Risedronate Sodium: Package Insert and Label Information

RISEDRONATE SODIUM — risedronate sodium tablet, film coated
Macleods Pharmaceuticals Limited

1 INDICATIONS & USAGE

1.1 Postmenopausal Osteoporosis

Risedronate sodium tablets, USP are indicated for the treatment and prevention of osteoporosis in postmenopausal women.
In postmenopausal women with osteoporosis, risedronate sodium tablets, USP reduces the incidence of vertebral fractures and a composite endpoint of nonvertebral osteoporosis-related fractures [see Clinical Studies (14.1, 14.2)].

1.2 Osteoporosis in Men

Risedronate sodium tablets, USP are indicated for treatment to increase bone mass in men with osteoporosis.

1.3 Glucocorticoid-Induced Osteoporosis

Risedronate sodium tablets, USP are indicated for the treatment and prevention of glucocorticoid-induced osteoporosis in men and women who are either initiating or continuing systemic glucocorticoid treatment (daily dosage of greater than or equal to 7.5 mg of prednisone or equivalent) for chronic diseases. Patients treated with glucocorticoids should receive adequate amounts of calcium and vitamin D.

1.4 Paget’s Disease

Risedronate sodium tablets, USP are indicated for treatment of Pagets’s disease of bone in men and women.

1.5 Important Limitations of Use

The optimal duration of use has not been determined. The safety and effectiveness of risedronate sodium tablets, USP for the treatment of osteoporosis are based on clinical data of three years duration. All patients on bisphosphonate therapy should have the need for continued therapy re-evaluated on a periodic basis. Patients at low-risk for fracture should be considered for drug discontinuation after 3 to 5 years of use. Patients who discontinue therapy should have their risk for fracture re-evaluated periodically.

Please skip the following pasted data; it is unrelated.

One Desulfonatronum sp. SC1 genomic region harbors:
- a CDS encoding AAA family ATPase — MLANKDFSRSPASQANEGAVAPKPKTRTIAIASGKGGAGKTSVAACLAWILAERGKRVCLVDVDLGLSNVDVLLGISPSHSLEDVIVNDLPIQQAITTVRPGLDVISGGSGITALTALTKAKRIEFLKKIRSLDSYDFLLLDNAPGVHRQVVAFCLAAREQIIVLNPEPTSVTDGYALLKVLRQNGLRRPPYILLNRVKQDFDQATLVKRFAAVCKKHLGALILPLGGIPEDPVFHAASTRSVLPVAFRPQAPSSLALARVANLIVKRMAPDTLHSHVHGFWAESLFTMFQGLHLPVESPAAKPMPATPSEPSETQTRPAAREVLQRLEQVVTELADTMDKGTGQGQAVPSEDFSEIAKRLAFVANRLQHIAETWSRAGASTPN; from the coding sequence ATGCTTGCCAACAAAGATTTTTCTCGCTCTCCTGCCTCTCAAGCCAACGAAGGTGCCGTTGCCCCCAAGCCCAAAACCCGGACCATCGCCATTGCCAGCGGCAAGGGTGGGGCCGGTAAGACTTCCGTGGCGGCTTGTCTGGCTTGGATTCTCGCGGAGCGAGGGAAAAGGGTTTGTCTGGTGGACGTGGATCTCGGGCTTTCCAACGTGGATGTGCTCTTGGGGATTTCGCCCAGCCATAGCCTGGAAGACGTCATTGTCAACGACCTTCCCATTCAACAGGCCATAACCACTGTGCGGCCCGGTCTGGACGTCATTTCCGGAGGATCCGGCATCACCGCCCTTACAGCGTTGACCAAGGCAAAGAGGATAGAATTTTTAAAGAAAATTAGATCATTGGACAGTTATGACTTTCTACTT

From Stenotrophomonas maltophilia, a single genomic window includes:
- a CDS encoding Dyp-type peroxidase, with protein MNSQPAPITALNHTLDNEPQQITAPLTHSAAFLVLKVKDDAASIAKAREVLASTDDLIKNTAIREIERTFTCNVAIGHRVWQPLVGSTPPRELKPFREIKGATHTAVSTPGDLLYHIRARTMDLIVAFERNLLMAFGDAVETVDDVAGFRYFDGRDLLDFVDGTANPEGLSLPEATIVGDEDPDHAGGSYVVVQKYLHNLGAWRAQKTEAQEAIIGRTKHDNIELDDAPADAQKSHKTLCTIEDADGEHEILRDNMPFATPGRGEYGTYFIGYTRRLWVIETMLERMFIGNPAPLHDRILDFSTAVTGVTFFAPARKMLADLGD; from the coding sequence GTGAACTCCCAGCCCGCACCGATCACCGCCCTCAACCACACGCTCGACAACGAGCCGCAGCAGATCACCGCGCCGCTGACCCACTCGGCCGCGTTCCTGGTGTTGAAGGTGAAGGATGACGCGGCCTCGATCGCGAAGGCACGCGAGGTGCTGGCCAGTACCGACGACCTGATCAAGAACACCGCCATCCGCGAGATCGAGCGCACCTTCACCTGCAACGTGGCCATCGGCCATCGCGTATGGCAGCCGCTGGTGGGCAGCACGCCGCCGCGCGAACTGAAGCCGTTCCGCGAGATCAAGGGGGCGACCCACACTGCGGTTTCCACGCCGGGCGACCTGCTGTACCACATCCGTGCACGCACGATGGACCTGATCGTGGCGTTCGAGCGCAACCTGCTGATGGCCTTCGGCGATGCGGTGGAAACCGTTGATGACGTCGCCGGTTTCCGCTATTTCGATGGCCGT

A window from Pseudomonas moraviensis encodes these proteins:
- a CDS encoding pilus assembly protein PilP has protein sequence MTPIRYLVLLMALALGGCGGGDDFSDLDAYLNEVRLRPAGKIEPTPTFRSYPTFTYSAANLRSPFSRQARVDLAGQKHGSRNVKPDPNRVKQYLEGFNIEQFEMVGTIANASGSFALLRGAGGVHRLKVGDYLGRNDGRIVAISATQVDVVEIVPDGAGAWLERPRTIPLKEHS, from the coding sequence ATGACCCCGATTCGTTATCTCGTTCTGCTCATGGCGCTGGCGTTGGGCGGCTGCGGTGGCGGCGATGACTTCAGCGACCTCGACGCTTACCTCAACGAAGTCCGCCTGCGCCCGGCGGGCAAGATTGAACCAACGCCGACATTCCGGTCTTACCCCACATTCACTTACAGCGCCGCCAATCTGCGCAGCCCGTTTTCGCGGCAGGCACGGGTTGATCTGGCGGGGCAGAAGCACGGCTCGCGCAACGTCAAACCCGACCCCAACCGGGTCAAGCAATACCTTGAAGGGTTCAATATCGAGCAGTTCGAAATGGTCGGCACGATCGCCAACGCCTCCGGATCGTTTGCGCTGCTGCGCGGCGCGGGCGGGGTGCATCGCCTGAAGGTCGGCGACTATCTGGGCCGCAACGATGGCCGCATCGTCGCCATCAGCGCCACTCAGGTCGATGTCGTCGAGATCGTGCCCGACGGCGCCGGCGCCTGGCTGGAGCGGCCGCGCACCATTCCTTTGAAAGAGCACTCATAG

2 DOSAGE & ADMINISTRATION

2.1 Treatment of Postmenopausal Osteoporosis [see Indications and Usage (1.1)]

Indications and Usage (1.1)]

The recommended regimen is:

•one 5 mg tablet orally, taken daily
or
•one 35 mg tablet orally, taken once-a-week
or
•one 75 mg tablet orally, taken on two consecutive days for a total of two tablets each month

2.2 Prevention of Postmenopausal Osteoporosis [see Indications and Usage (1.1)]

[see Indications and Usage (1.1) ]

  • The recommended regimen is:
    one 5 mg tablet orally, taken daily
    or
  • one 35 mg tablet orally, taken once-a-week
  • or